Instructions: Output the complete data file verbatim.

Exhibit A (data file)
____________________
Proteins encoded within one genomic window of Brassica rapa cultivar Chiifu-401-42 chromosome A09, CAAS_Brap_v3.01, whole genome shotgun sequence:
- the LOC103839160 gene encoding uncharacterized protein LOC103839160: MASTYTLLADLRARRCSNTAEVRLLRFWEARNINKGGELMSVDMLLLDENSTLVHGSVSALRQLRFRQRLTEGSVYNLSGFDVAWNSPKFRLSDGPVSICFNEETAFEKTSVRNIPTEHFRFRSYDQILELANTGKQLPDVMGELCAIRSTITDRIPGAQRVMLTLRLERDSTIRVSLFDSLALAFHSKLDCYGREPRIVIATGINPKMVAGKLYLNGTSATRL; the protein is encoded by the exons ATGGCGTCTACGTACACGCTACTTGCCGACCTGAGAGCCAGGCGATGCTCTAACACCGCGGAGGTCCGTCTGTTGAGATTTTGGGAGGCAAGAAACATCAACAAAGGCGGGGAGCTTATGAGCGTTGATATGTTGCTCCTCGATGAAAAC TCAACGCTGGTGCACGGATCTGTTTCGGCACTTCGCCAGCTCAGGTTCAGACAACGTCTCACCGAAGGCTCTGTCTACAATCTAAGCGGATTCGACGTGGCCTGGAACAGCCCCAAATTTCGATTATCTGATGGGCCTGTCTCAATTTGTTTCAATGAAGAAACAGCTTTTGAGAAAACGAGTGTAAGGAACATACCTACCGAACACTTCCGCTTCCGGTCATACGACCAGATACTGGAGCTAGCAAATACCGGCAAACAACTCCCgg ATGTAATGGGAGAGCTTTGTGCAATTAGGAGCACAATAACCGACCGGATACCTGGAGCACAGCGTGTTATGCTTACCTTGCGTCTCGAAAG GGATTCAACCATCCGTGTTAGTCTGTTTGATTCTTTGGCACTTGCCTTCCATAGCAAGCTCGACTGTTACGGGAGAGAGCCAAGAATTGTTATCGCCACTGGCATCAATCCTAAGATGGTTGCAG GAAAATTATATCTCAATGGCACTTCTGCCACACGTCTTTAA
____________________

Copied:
Proteins encoded within one genomic window of Brassica rapa cultivar Chiifu-401-42 chromosome A09, CAAS_Brap_v3.01, whole genome shotgun sequence:
- the LOC103839160 gene encoding uncharacterized protein LOC103839160: MASTYTLLADLRARRCSNTAEVRLLRFWEARNINKGGELMSVDMLLLDENSTLVHGSVSALRQLRFRQRLTEGSVYNLSGFDVAWNSPKFRLSDGPVSICFNEETAFEKTSVRNIPTEHFRFRSYDQILELANTGKQLPDVMGELCAIRSTITDRIPGAQRVMLTLRLERDSTIRVSLFDSLALAFHSKLDCYGREPRIVIATGINPKMVAGKLYLNGTSATRL; the protein is encoded by the exons ATGGCGTCTACGTACACGCTACTTGCCGACCTGAGAGCCAGGCGATGCTCTAACACCGCGGAGGTCCGTCTGTTGAGATTTTGGGAGGCAAGAAACATCAACAAAGGCGGGGAGCTTATGAGCGTTGATATGTTGCTCCTCGATGAAAAC TCAACGCTGGTGCACGGATCTGTTTCGGCACTTCGCCAGCTCAGGTTCAGACAACGTCTCACCGAAGGCTCTGTCTACAATCTAAGCGGATTCGACGTGGCCTGGAACAGCCCCAAATTTCGATTATCTGATGGGCCTGTCTCAATTTGTTTCAATGAAGAAACAGCTTTTGAGAAAACGAGTGTAAGGAACATACCTACCGAACACTTCCGCTTCCGGTCATACGACCAGATACTGGAGCTAGCAAATACCGGCAAACAACTCCCgg ATGTAATGGGAGAGCTTTGTGCAATTAGGAGCACAATAACCGACCGGATACCTGGAGCACAGCGTGTTATGCTTACCTTGCGTCTCGAAAG GGATTCAACCATCCGTGTTAGTCTGTTTGATTCTTTGGCACTTGCCTTCCATAGCAAGCTCGACTGTTACGGGAGAGAGCCAAGAATTGTTATCGCCACTGGCATCAATCCTAAGATGGTTGCAG GAAAATTATATCTCAATGGCACTTCTGCCACACGTCTTTAA